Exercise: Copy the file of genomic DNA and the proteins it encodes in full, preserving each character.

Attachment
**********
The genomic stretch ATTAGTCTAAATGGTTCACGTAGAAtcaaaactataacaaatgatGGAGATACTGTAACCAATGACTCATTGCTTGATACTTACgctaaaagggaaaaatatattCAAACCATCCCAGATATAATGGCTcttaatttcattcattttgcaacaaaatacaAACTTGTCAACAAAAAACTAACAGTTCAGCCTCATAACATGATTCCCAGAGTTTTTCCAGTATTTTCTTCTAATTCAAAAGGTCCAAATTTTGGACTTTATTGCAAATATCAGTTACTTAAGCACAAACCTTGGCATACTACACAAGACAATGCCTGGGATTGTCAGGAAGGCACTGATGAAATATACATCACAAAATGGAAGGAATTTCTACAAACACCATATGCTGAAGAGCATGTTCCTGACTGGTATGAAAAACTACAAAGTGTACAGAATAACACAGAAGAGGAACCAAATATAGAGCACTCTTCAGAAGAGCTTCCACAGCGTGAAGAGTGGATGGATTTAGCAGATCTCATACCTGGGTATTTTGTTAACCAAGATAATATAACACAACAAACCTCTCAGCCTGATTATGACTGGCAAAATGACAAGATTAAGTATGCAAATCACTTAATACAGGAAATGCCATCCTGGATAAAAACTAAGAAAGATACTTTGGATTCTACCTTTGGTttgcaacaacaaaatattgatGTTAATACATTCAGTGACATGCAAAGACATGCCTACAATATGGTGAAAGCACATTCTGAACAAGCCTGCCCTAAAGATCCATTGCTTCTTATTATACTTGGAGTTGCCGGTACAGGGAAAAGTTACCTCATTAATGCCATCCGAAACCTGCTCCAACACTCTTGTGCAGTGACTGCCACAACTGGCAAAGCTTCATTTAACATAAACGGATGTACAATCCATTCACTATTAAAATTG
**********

The genomic stretch ATTAGTCTAAATGGTTCACGTAGAAtcaaaactataacaaatgatGGAGATACTGTAACCAATGACTCATTGCTTGATACTTACgctaaaagggaaaaatatattCAAACCATCCCAGATATAATGGCTcttaatttcattcattttgcaacaaaatacaAACTTGTCAACAAAAAACTAACAGTTCAGCCTCATAACATGATTCCCAGAGTTTTTCCAGTATTTTCTTCTAATTCAAAAGGTCCAAATTTTGGACTTTATTGCAAATATCAGTTACTTAAGCACAAACCTTGGCATACTACACAAGACAATGCCTGGGATTGTCAGGAAGGCACTGATGAAATATACATCACAAAATGGAAGGAATTTCTACAAACACCATATGCTGAAGAGCATGTTCCTGACTGGTATGAAAAACTACAAAGTGTACAGAATAACACAGAAGAGGAACCAAATATAGAGCACTCTTCAGAAGAGCTTCCACAGCGTGAAGAGTGGATGGATTTAGCAGATCTCATACCTGGGTATTTTGTTAACCAAGATAATATAACACAACAAACCTCTCAGCCTGATTATGACTGGCAAAATGACAAGATTAAGTATGCAAATCACTTAATACAGGAAATGCCATCCTGGATAAAAACTAAGAAAGATACTTTGGATTCTACCTTTGGTttgcaacaacaaaatattgatGTTAATACATTCAGTGACATGCAAAGACATGCCTACAATATGGTGAAAGCACATTCTGAACAAGCCTGCCCTAAAGATCCATTGCTTCTTATTATACTTGGAGTTGCCGGTACAGGGAAAAGTTACCTCATTAATGCCATCCGAAACCTGCTCCAACACTCTTGTGCAGTGACTGCCACAACTGGCAAAGCTTCATTTAACATAAACGGATGTACAATCCATTCACTATTAAAATTG